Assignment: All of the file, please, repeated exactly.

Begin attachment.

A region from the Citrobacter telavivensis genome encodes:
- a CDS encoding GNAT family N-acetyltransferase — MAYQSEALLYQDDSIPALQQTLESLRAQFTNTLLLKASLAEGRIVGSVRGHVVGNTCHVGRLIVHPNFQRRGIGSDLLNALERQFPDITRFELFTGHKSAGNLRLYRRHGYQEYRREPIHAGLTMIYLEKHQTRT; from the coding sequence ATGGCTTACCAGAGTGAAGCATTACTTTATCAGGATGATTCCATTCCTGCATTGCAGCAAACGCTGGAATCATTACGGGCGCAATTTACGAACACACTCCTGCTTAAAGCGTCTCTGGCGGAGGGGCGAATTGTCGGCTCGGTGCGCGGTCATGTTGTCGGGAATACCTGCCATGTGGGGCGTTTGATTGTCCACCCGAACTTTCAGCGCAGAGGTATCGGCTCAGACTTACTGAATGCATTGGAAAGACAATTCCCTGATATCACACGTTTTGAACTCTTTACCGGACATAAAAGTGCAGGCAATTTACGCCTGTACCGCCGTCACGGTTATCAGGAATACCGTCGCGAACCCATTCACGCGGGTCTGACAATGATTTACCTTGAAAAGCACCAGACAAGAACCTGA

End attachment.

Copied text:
A region from the Citrobacter telavivensis genome encodes:
- a CDS encoding GNAT family N-acetyltransferase — MAYQSEALLYQDDSIPALQQTLESLRAQFTNTLLLKASLAEGRIVGSVRGHVVGNTCHVGRLIVHPNFQRRGIGSDLLNALERQFPDITRFELFTGHKSAGNLRLYRRHGYQEYRREPIHAGLTMIYLEKHQTRT; from the coding sequence ATGGCTTACCAGAGTGAAGCATTACTTTATCAGGATGATTCCATTCCTGCATTGCAGCAAACGCTGGAATCATTACGGGCGCAATTTACGAACACACTCCTGCTTAAAGCGTCTCTGGCGGAGGGGCGAATTGTCGGCTCGGTGCGCGGTCATGTTGTCGGGAATACCTGCCATGTGGGGCGTTTGATTGTCCACCCGAACTTTCAGCGCAGAGGTATCGGCTCAGACTTACTGAATGCATTGGAAAGACAATTCCCTGATATCACACGTTTTGAACTCTTTACCGGACATAAAAGTGCAGGCAATTTACGCCTGTACCGCCGTCACGGTTATCAGGAATACCGTCGCGAACCCATTCACGCGGGTCTGACAATGATTTACCTTGAAAAGCACCAGACAAGAACCTGA